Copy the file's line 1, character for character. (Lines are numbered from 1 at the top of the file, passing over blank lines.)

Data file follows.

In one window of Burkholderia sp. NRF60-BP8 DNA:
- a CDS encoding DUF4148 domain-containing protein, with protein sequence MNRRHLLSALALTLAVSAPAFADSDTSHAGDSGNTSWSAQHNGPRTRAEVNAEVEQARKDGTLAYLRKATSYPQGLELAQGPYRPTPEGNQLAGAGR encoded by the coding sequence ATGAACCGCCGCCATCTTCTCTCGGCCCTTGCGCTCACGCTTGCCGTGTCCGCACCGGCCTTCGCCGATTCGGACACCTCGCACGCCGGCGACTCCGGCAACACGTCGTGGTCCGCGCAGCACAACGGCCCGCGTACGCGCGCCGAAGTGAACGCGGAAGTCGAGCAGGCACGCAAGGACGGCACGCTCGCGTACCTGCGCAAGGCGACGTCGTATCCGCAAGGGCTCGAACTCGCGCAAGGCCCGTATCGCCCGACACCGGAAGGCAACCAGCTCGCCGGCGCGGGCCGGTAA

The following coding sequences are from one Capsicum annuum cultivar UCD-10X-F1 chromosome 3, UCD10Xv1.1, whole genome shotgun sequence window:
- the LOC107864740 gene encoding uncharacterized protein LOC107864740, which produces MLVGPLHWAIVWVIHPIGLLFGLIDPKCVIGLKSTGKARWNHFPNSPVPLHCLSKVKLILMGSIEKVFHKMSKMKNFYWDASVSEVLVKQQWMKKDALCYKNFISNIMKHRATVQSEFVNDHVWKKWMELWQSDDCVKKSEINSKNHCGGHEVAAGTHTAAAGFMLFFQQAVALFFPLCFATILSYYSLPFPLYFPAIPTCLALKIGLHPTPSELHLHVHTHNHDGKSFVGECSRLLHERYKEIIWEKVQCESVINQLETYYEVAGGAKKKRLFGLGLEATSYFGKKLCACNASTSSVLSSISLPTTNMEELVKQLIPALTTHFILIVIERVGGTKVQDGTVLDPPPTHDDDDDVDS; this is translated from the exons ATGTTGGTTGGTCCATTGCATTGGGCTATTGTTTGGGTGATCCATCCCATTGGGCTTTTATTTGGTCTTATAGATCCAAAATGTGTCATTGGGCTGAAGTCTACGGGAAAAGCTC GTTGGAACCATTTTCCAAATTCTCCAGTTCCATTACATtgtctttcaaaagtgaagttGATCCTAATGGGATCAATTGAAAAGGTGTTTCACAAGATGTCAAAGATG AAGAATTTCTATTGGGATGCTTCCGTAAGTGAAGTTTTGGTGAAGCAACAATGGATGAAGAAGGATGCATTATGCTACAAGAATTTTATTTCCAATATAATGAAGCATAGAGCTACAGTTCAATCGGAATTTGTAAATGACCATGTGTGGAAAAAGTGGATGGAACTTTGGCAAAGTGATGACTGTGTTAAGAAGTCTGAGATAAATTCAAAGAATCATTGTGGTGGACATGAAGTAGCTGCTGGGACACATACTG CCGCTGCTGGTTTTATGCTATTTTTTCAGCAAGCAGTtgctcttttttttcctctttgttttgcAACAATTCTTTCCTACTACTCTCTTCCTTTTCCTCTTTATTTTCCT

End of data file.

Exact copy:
In one window of Burkholderia sp. NRF60-BP8 DNA: